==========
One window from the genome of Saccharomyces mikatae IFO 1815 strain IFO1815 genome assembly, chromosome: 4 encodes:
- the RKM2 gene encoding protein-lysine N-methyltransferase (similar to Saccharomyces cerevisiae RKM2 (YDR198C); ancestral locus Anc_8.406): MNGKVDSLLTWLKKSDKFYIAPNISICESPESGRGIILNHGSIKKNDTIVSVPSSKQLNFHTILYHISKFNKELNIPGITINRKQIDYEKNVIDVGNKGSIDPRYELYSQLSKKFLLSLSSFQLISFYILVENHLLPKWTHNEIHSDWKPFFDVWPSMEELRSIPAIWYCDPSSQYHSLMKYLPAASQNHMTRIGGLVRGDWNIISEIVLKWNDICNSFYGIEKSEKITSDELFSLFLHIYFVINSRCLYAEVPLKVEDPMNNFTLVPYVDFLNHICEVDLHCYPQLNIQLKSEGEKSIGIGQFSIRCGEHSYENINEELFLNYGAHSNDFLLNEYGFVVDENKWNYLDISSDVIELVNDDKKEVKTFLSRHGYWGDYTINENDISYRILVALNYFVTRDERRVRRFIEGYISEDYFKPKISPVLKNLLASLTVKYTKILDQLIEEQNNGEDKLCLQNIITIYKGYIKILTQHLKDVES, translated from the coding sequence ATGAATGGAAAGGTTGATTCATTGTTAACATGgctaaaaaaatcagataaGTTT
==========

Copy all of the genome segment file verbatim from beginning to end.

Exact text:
One window from the genome of Saccharomyces mikatae IFO 1815 strain IFO1815 genome assembly, chromosome: 4 encodes:
- the RKM2 gene encoding protein-lysine N-methyltransferase (similar to Saccharomyces cerevisiae RKM2 (YDR198C); ancestral locus Anc_8.406): MNGKVDSLLTWLKKSDKFYIAPNISICESPESGRGIILNHGSIKKNDTIVSVPSSKQLNFHTILYHISKFNKELNIPGITINRKQIDYEKNVIDVGNKGSIDPRYELYSQLSKKFLLSLSSFQLISFYILVENHLLPKWTHNEIHSDWKPFFDVWPSMEELRSIPAIWYCDPSSQYHSLMKYLPAASQNHMTRIGGLVRGDWNIISEIVLKWNDICNSFYGIEKSEKITSDELFSLFLHIYFVINSRCLYAEVPLKVEDPMNNFTLVPYVDFLNHICEVDLHCYPQLNIQLKSEGEKSIGIGQFSIRCGEHSYENINEELFLNYGAHSNDFLLNEYGFVVDENKWNYLDISSDVIELVNDDKKEVKTFLSRHGYWGDYTINENDISYRILVALNYFVTRDERRVRRFIEGYISEDYFKPKISPVLKNLLASLTVKYTKILDQLIEEQNNGEDKLCLQNIITIYKGYIKILTQHLKDVES, translated from the coding sequence ATGAATGGAAAGGTTGATTCATTGTTAACATGgctaaaaaaatcagataaGTTT